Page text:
In February, Dow Chemical (NYSE:DOW) CEO Andrew Liveris said that the Trump Administration is “probably the most pro-business administration since the founding fathers.” His remarks came after attending a meeting with President Donald Trump, who hosted manufacturing leaders at the White House almost one month exactly after his inauguration.
“The opportunity of this economy to grow it even more than the 2% rate is there,” Mr. Liveris said, adding “what I’ve noticed about this president is that’s what he wants to do.”
Nearly 10 months later, forecast models project the U.S. economy to grow by 3% or higher in the fourth quarter (4Q) 2017. If the 4Q forecasts are matched or exceeded, it’ll mark the third straight quarter of economic growth at or above 3% for the first time since 2004. It also means the first year of economic growth under President Trump is all but certain to surpass the strongest under Barack Obama.
Nearly 10 months later, the prospects of tax reform are fueling historic levels of optimism and confidence, both for businesses and consumers.
The National Association of Manufacturers (NAM) said Monday manufacturers’ optimism in the 4Q of 2017 is the highest in the 20-year history of the Manufacturers’ Outlook Survey. The NAM said the survey has “risen to unprecedented heights” as a result of the tax reform bill.
“Four quarters of record-setting optimism don’t happen by accident,” said NAM President and CEO Jay Timmons. “It is the direct result of manufacturers witnessing a sea change in policymaking in Washington, D.C., empowering them to hire more, invest more and build more—all in America.”
Now, 94.6% of respondents say they are positive about their own company’s outlook, making this quarter’s optimism level the highest ever recorded.
Optimism has been at historically high levels throughout the year, averaging 91.8% in the four quarters of 2017, up from just 64.3% for the average in 2016. Those levels of optimism are warranted given the boom in job creation in the sector.
Since a recent low in November 2016, before President Trump was elected on a platform to protect the manufacturing sector, industry employment has increased by 189,000. The November jobs report conducted by the U.S. Bureau of Labor Statistics showed manufacturing added a robust 31,000 jobs.
The National Federation of Independent Business (NFIB) said small business optimism soared in November and is now closing in on the record high set in 1983. The Index of Small Business Optimism gained 3.7 points in November, largely the result of progress made by the U.S. House and Senate to pass the president’s signature overhaul.
“This is the second-highest reading in the 44-year history of the Index,” said NFIB Chief Economist Bill Dunkelberg. “The NFIB indicators clearly anticipate further upticks in economic growth, perhaps pushing up toward four percent GDP growth for the fourth quarter. This is a dramatically different picture than owners presented during the weak 2009-16 recovery.”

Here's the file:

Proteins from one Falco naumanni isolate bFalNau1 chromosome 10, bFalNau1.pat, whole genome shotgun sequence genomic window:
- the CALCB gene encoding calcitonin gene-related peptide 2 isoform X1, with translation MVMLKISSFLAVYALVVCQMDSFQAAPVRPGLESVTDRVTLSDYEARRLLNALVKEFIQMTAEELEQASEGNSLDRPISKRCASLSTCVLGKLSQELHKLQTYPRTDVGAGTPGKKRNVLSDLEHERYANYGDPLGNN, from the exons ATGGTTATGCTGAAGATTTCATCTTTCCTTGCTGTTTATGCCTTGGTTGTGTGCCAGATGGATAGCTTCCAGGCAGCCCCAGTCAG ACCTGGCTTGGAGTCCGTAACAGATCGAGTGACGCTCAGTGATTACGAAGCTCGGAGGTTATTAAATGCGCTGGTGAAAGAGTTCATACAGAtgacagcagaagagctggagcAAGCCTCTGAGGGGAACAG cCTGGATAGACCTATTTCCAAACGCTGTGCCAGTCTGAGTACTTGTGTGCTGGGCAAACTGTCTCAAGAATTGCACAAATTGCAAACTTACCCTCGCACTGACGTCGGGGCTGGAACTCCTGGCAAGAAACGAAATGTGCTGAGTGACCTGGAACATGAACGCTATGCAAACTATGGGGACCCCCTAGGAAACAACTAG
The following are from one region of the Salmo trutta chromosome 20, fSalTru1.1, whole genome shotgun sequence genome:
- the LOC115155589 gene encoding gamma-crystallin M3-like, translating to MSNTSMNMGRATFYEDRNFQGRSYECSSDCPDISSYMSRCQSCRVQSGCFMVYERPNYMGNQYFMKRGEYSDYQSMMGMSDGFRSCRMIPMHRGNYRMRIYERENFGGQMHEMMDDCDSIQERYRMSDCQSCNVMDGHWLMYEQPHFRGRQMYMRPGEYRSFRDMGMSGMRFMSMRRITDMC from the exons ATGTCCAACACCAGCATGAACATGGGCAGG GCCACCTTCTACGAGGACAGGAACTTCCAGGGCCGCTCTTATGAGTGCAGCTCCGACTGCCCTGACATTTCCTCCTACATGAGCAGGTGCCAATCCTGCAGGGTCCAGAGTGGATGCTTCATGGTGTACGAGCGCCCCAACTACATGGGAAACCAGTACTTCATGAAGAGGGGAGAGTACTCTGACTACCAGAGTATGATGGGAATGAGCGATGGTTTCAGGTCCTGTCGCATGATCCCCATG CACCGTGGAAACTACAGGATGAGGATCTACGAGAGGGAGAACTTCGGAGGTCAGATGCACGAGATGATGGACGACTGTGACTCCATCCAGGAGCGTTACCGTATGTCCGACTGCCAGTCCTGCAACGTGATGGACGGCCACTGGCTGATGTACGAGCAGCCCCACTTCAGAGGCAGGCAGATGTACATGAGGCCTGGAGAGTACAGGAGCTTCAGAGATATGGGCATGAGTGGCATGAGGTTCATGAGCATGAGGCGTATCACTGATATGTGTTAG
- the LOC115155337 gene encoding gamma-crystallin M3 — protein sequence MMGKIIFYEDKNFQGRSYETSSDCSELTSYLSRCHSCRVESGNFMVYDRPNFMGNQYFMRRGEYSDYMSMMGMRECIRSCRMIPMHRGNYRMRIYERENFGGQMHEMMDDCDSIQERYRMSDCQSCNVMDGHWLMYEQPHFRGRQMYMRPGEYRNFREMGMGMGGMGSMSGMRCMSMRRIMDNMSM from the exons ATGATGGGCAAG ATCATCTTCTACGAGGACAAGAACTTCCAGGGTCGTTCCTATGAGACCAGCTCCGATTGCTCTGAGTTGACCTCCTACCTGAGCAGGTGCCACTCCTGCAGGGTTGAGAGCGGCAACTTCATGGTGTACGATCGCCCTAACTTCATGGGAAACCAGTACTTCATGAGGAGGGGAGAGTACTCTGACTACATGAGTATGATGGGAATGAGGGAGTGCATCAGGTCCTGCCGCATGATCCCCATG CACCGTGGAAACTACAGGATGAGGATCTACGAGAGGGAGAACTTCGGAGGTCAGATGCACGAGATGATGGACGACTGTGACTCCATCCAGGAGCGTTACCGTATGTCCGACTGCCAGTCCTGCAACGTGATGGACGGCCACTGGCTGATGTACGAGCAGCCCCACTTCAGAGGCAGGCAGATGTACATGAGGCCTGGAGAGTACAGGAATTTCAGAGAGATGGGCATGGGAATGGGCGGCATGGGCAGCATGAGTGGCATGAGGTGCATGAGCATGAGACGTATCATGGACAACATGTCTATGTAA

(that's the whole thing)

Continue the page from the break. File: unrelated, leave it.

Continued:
Again, these levels of optimism are warranted.
In a sign the U.S. economy is beginning to return to normal reliance on higher-paying, full-time jobs, small businesses (1 – 49 employees) added 50,000 jobs in the ADP National Employment Report for November. Mid-sized businesses with 50 – 499 employees added 99,000, while large businesses added only 41,000.
“The job market is red hot, with broad-based job gains across industries and company sizes,” Mark Zandi, chief economist of Moody’s Analytics, said.
The report also showed strong job creation in goods-producing sectors.
“The labor market continues to grow at a solid pace,” said Ahu Yildirmaz, vice president and co-head of the ADP Research Institute. “Notably, manufacturing added the most jobs the industry has seen all year.”
The Conference Board said consumer confidence exploded in October to a new 17-year high and September was revised higher to 126.2. The Consumer Confidence Index now stands at 129.5 (1985=100), up from 126.2 in October and easily topping the 124.5 median forecast.
“Consumer confidence increased for a fifth consecutive month and remains at a 17-year high (Nov. 2000, 132.6),” said Lynn Franco, Director of Economic Indicators at The Conference Board. “Consumers’ assessment of current conditions improved moderately, while their expectations regarding the short-term outlook improved more so, driven primarily by optimism of further improvements in the labor market.”
The Present Situation Index continued to increase from 152.0 to 153.9, while the Expectations Index rose from 109.0 last month to 113.3.
In October, the Survey of Consumers posted the highest pre-holiday reading in more than 10 years. The current expansion pace is the second-highest its been since the mid-1800s. The Survey of Consumers showed the preliminary reading in November signaled an expected gain of 2.7% in real consumption expenditures in 2018.
“Perhaps the most important changes in early December were higher income expectations as well as a higher expected inflation rate in 2018,” Richard Curtain, chief economist for the Surveys of Consumers said.
The closely-watched gauge of consumer sentiment has hit multiple records, multiple times this year. By nearly every economic indicator, the U.S. economy is finally on the precipice of an explosion of prosperity after 8 years of subpar growth in the post-World War II era. Only failure in Washington can hold it back now.
“Small business owners are paying very close attention to what is happening in Washington,” NFIB President and CEO Juanita Duggan said. “They continue to list taxes as their number-one problem, but they now have clear expectations that Congress and the President will address that problem. As long as Congress and the President follow through on tax reform, 2018 is shaping up to be a great year for small business, workers, and the economy.”